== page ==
Follow-up care is especially important for patients who opted for a more conservative approach (such as watchful waiting) to treat prostate cancer. It is imperative that a man see his urologist for digital rectal exams, PSA level tests, and other tests as recommended to follow the progression of cancer growth.
For men who have undergone radical prostatectomy, radiation therapy, or both, follow-up care is important to prevent cancer recurrence.
- PSA has been shown to be useful in detecting recurrences. PSA levels should be less than 0.2 ng/mL after radical prostatectomy.
- PSA levels should be checked every 3 months for 1 year, every 6 months for the second year, and annually after that.
- A man should have a physical examination, including digital rectal exam, every 3 months for 1 year, then every 6 months for a year, then yearly after that.
- In certain cases after radical prostatectomy, additional treatment may be required based on the final pathology report of the removed prostate or if the PSA starts increasing after surgery.
- This may be in the form of additional radiation treatment to the area where the prostate once was and/or hormonal treatment with LHRH agonists or antiandrogens as mentioned earlier.
How to Prevent Prostate Cancer
The high lifetime risks of prostate cancer development, the morbidities associated with treatment of established prostate cancer, and the inability to eradicate life-threatening metastatic prostate cancer offer compelling reasons for prostate cancer prevention.
However, because the cause of prostate cancer is uncertain, preventing prostate cancer may not be possible. Certain risk factors, such as age, race, sex, and family history, cannot be changed. Nevertheless, because diet and other lifestyle factors have been implicated as a potential cause, living a healthy lifestyle may afford some protection.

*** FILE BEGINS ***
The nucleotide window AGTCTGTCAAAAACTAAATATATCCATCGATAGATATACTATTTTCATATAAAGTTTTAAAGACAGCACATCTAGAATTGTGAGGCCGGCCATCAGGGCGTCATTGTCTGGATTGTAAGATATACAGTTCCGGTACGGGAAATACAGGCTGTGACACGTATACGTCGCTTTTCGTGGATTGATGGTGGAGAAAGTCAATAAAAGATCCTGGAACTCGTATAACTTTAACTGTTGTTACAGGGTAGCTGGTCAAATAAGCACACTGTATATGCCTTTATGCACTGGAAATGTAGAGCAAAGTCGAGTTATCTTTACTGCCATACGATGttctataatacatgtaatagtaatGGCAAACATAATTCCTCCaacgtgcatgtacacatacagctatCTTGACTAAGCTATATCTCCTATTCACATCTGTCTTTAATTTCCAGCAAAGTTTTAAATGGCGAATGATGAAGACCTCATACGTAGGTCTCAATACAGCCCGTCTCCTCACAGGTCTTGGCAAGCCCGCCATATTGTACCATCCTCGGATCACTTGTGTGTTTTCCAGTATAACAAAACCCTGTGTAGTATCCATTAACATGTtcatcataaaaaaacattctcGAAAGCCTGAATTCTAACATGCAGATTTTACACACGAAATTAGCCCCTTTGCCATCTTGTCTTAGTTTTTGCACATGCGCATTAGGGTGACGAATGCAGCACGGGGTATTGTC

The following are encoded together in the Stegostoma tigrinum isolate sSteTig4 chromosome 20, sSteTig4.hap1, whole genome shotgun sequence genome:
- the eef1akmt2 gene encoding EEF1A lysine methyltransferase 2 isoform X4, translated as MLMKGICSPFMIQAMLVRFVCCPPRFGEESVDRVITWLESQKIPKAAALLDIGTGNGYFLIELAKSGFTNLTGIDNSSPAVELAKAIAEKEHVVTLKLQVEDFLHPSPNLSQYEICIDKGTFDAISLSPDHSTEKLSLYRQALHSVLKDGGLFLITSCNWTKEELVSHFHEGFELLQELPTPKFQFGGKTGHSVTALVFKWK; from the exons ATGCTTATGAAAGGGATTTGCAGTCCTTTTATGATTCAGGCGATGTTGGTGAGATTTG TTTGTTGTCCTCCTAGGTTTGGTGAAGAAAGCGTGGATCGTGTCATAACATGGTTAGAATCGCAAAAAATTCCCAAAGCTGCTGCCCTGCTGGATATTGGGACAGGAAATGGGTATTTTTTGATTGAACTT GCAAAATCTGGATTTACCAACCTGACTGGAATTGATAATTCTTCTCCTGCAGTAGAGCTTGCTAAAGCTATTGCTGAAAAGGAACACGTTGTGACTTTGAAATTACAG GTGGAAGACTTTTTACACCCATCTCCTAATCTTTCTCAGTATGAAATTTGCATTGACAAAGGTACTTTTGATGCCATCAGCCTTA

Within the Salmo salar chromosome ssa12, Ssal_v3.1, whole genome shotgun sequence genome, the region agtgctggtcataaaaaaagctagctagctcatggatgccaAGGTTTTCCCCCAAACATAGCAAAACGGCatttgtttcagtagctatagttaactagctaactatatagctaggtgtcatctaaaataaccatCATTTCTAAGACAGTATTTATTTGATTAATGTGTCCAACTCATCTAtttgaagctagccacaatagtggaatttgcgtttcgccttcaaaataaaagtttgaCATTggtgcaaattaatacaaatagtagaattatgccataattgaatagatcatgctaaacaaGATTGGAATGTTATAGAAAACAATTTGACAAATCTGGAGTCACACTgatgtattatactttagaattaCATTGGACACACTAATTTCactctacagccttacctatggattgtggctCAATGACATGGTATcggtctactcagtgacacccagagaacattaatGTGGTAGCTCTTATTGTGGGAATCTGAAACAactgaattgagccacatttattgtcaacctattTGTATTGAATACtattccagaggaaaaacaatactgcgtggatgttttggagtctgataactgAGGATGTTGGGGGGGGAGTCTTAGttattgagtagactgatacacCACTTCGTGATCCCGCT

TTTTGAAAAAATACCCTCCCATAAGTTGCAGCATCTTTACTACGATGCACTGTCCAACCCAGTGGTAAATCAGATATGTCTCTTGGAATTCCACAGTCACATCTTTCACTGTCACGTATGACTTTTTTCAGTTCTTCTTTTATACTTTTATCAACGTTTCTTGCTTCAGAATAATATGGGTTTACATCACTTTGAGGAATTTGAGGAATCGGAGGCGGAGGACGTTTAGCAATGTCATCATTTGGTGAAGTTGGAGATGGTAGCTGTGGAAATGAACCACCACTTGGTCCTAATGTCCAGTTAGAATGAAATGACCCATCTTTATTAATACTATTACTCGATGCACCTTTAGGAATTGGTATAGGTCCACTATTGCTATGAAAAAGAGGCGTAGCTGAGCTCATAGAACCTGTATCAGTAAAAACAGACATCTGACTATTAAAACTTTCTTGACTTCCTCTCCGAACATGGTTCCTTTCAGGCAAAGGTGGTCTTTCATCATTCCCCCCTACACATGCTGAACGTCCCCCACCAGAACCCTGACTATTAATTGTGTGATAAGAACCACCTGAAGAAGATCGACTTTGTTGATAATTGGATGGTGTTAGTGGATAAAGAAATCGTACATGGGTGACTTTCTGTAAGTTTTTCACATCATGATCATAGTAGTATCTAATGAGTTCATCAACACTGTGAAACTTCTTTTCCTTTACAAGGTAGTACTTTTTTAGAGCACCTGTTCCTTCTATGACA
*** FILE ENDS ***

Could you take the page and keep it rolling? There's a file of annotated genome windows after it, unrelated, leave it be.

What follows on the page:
- Proper nutrition, such as limiting intake of foods high in animal fats and increasing the amount of fruits, vegetables, and grains, may help reduce the risk of prostate cancer.
- The following supplements should NOT be used to prevent prostate cancer:
- Vitamin E
- Vitamin C
5-alpha reductase Inhibitors (5-ARI):
- Using 5-ARIs for prostate cancer is controversial.
- Initial studies have shown that finasteride decreased the risk of developing prostate cancer by 25% (Prostate Cancer Prevention Trial). However, initial reports indicated that, while fewer cases of low and intermediate grade prostate cancer did develop resulting in about a 25% lower risk of developing prostate cancer overall, high-grade prostate cancer was more likely to occur in men treated with finasteride. Even though this increased risk with finasteride may be due to a selection bias, there is no proof that finasteride would not increase the true incidence of high-grade cancer.
- In the Reduction by Dutasteride of Prostate Cancer Events (REDUCE) trial, dutasteride decreased the risk of developing Gleason score 5 to 6 cancer but not Gleason 7 to 10 cancer.
- In both trials 5-ARIs increased the risk of erectile dysfunction and loss of libido.
- Although it is possible that 5-ARIs reduced the risk of being diagnosed with prostate cancer, it is unknown if this will translate into reduced mortality.
- 5-ARIs are not FDA approved for the prevention of prostate cancer.
Medically Reviewed by a Doctor on 11/22/2016
Pierre-Alain Hueber, MD, PhD